Facts about the Small Business Balance Sheet template
- 1 Facts about the Small Business Balance Sheet template
- 2 What Is the Small Business Balance Sheet Used for?
- 3 Who Would Use the Small Business Balance Sheet?
- 4 When Should You Use the Small Business Balance Sheet?
- 5 What Are the Consequences for Not Using a Small Business Balance Sheet?
- 6 Steps for Filling Out a Small Business Balance Sheet Form
- 7 Quick Questions
What Is the Small Business Balance Sheet Used for?
The balance sheet helps evaluate firm assets against liabilities. This provides insight into the its financial strength and its overall value.
Broadly, it uses the equation:
Assets = Liabilities + Owner’s Equity
but you’ll also see it as:
Owner’s Equity = Assets Liabilities
which provides an accurate picture of equity.
Who Would Use the Small Business Balance Sheet?
The balance sheet efficiently shows the balance of incoming and outgoing funds. It reveals company health to determine its ability to expand. It also reveals operational information, including necessary collections to occur, inventory and bills paid.
When Should You Use the Small Business Balance Sheet?
You can calculate a balance sheet on a monthly, quarterly, semi-annual or annual basis. It’s recommended that you run it at least monthly and annually.
What Are the Consequences for Not Using a Small Business Balance Sheet?
While no organization hunts you down if you don’t complete your monthly balance sheet, it does benefit a business to generate one. If you took out a bank loan for your business, it may ask to see your monthly or quarterly balance sheets.
Steps for Filling Out a Small Business Balance Sheet Form
Although the categories remain the same on each firm’s balance sheet, the specifics differ from firm to firm. For example, inventory comes under current assets, but not all companies have inventory. A service-based firm would not have physical products.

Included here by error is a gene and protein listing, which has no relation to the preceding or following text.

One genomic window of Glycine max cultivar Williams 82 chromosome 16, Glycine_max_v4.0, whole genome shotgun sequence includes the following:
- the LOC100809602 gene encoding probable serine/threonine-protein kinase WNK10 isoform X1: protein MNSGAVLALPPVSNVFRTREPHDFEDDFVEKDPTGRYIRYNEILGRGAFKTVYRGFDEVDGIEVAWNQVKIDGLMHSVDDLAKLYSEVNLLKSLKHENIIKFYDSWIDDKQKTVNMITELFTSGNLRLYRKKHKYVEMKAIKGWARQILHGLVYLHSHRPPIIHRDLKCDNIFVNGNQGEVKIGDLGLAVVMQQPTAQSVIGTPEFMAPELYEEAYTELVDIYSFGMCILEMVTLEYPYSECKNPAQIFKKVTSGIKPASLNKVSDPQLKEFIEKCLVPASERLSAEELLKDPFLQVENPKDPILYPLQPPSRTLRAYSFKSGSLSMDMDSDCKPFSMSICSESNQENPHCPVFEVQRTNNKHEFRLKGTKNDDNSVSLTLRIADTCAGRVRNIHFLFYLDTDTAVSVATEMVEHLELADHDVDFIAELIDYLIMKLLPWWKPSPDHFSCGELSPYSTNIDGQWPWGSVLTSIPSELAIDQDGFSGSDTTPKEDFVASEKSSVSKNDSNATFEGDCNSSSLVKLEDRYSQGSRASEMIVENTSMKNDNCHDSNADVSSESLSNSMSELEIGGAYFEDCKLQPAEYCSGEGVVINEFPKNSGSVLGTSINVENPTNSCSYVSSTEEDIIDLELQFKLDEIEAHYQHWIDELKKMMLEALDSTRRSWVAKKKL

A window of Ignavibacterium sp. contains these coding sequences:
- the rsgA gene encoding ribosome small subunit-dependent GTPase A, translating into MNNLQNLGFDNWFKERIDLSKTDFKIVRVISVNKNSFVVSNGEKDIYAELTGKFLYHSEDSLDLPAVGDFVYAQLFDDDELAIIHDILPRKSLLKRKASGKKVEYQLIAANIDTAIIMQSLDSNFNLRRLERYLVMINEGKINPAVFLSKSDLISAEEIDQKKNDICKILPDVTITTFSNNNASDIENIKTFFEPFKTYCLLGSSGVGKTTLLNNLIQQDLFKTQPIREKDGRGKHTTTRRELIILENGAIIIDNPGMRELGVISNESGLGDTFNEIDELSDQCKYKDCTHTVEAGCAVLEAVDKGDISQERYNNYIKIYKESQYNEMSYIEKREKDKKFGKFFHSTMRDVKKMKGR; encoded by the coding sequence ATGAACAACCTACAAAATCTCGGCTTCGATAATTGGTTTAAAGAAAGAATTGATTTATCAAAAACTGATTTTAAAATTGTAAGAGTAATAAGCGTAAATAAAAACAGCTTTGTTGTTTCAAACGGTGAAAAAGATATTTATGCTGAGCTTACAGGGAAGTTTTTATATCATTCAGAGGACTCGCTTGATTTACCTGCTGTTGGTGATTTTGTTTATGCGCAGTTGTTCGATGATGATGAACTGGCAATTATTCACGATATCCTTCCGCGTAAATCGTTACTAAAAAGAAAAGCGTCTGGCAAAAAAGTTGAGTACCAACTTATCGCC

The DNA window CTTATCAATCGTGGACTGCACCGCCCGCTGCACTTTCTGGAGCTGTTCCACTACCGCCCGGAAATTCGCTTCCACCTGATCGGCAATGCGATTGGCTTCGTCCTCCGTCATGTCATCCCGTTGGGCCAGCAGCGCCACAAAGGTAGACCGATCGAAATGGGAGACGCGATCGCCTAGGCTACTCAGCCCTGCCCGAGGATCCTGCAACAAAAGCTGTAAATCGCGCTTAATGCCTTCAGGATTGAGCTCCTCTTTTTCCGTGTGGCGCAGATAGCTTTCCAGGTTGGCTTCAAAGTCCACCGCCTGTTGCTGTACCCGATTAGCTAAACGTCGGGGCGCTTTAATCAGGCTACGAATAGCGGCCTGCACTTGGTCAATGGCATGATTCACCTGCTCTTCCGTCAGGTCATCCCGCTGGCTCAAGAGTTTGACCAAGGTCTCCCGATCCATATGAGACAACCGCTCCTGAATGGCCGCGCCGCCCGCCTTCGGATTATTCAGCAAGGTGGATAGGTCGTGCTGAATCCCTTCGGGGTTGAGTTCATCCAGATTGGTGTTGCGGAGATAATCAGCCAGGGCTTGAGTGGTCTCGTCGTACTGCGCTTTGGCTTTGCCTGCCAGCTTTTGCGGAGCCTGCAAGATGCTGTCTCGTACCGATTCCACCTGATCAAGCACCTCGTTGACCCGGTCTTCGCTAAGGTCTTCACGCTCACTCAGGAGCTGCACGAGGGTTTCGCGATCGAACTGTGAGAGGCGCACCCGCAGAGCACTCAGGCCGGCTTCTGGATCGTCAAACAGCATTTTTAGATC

1. Fill in the appropriate current asset blanks of the balance sheet. The common items under assets include current cash on-hand broken into accounts receivable and reserve for bad debt, inventory, prepaid expense and notes receivable.
2. Fill in the amounts for the appropriate fixed assets for your firm: vehicles, furniture and fixtures, equipment, buildings. Underneath each category, note the depreciation line. Fill in the accumulated depreciation for the item(s).
3. Fill in the amounts for the appropriate other assets for your firm. This includes items like its trademark and a line for amortization.
4. Fill in the amounts for the appropriate current liabilities for your firm: accounts payable, business credit cards, sales tax payable, payroll liabilities, other liabilities,current portion of long-term debt.
5. Fill in the amounts for the appropriate long-term liabilities for your company: notes payable, mortgage payable and the current portion of long-term debt.
6. Sum the current assets.
7. Subtract the depreciation from the appropriate fixed assets that you filled in during step two. Sum the remainders.
8. Subtract amortization from trademark.
9. Total the assets sub-totals
10. Sum the current liabilities.
11. Sum the long-term liabilities.
12. Total the liabilities.
13. Subtract the liabilities from the assets to obtain the current equity of the company.